Non-oil private-sector growth in Egypt dropped in November, dragged down by a shortage of hard currency and higher costs to obtain it, according to the latest purchasing managers’ index produced by IHS Market.
It came as the central bank of Egypt floated the country’s currency early last month to tap a loan from the IMF, attracting new inflows of dollars but raising the cost for this as the local currency sank, following years of being pegged to the greenback at an artificial rate.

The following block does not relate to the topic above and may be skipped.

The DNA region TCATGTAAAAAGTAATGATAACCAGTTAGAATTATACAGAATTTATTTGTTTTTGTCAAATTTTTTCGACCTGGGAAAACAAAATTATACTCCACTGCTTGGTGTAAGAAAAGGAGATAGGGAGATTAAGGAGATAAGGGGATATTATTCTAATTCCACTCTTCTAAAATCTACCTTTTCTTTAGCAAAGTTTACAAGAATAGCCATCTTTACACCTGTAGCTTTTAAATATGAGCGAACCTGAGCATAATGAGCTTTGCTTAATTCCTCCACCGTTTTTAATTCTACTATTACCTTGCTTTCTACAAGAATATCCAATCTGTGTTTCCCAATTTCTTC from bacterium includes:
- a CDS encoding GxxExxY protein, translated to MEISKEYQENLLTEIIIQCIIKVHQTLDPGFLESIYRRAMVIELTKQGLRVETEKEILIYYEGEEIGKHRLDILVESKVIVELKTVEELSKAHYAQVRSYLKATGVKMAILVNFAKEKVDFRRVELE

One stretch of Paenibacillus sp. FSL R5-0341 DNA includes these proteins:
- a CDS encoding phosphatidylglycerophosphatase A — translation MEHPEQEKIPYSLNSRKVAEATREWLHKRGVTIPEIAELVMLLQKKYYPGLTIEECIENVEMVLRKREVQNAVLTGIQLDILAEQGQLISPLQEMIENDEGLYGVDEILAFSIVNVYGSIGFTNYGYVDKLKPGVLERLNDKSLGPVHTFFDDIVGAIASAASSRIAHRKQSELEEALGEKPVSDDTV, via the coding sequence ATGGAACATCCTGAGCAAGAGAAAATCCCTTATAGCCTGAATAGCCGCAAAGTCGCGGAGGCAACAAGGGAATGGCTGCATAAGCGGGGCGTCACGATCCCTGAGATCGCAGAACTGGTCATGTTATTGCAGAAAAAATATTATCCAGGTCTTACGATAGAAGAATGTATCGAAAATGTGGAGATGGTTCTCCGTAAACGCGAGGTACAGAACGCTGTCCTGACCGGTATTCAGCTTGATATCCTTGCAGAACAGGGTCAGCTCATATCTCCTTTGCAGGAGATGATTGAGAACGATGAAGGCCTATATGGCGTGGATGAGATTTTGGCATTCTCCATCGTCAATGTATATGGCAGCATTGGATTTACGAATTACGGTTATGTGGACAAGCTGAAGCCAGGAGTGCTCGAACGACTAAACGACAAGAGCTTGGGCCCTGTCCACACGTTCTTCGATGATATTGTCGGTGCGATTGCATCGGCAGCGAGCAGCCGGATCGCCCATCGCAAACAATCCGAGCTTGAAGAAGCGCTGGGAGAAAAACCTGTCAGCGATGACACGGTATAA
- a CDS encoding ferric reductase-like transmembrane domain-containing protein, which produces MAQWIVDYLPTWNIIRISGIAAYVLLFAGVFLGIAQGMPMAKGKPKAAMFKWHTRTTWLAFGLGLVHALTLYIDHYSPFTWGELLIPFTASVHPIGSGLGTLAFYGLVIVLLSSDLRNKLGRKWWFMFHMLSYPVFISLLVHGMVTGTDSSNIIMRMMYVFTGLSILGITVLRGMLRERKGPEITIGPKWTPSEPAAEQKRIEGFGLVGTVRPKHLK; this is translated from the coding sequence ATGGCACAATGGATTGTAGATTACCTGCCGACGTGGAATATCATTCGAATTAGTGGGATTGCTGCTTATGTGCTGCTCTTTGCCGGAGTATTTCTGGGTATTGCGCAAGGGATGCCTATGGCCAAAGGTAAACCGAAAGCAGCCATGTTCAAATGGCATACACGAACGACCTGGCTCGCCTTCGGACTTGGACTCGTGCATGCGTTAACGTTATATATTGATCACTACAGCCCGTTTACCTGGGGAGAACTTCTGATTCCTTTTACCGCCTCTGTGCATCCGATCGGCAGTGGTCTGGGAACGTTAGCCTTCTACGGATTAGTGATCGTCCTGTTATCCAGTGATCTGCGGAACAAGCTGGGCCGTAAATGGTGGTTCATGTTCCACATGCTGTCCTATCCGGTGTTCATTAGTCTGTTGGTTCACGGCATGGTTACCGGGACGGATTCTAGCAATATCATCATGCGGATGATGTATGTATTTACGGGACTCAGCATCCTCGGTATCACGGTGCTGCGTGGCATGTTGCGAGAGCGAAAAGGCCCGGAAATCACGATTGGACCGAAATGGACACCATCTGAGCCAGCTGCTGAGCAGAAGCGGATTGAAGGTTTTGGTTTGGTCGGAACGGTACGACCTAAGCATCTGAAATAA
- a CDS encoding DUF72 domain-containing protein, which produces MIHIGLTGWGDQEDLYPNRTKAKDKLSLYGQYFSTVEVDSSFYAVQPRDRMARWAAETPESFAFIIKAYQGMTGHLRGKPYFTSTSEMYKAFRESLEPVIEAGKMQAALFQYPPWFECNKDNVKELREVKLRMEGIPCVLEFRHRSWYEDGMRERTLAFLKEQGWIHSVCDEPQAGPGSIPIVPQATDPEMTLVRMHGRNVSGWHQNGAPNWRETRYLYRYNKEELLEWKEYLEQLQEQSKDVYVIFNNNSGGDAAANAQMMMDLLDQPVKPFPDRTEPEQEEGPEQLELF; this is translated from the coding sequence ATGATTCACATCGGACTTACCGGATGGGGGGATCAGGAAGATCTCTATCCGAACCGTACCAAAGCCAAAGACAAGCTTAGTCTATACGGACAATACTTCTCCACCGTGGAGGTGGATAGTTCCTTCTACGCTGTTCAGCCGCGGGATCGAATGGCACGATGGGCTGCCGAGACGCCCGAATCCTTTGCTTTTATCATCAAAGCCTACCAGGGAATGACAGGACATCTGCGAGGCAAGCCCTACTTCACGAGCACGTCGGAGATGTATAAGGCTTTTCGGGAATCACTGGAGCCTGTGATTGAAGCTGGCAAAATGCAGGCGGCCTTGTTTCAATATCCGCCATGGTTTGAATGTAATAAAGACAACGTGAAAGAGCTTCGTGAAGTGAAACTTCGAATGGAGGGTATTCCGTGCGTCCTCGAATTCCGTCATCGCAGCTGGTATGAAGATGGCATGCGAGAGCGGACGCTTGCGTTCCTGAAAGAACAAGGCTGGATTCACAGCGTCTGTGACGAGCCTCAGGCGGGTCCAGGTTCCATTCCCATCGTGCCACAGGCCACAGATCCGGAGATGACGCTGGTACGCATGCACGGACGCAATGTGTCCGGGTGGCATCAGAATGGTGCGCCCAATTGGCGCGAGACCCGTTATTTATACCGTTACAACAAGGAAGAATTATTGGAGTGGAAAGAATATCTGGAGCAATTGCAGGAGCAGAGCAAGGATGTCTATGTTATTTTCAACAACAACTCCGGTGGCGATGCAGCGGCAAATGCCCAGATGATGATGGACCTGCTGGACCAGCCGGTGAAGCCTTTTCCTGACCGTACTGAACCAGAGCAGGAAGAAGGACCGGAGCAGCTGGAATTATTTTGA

The Egypt purchasing managers’ index (PMI) fell to 41.8 last month compared with 42 in October, said Emirates NBD, the sponsor. The report noted that the rate of deterioration in business conditions has quickened in each of the past four months because of currency weakness.
A reading above 50 indicates that the non-oil economy is growing, while a reading below 50 suggests that it is contracting.
“The ongoing downtrend evident in November’s survey highlights that there will be no quick fixes to Egypt’s economic difficulties, even following the EGP devaluation earlier in the month,” said Jean-Paul Pigat, the senior economist at Emirates NBD.
“In this environment, it is crucial that authorities remain committed to their IMF-supported reform programme in order to anchor investor confidence.”
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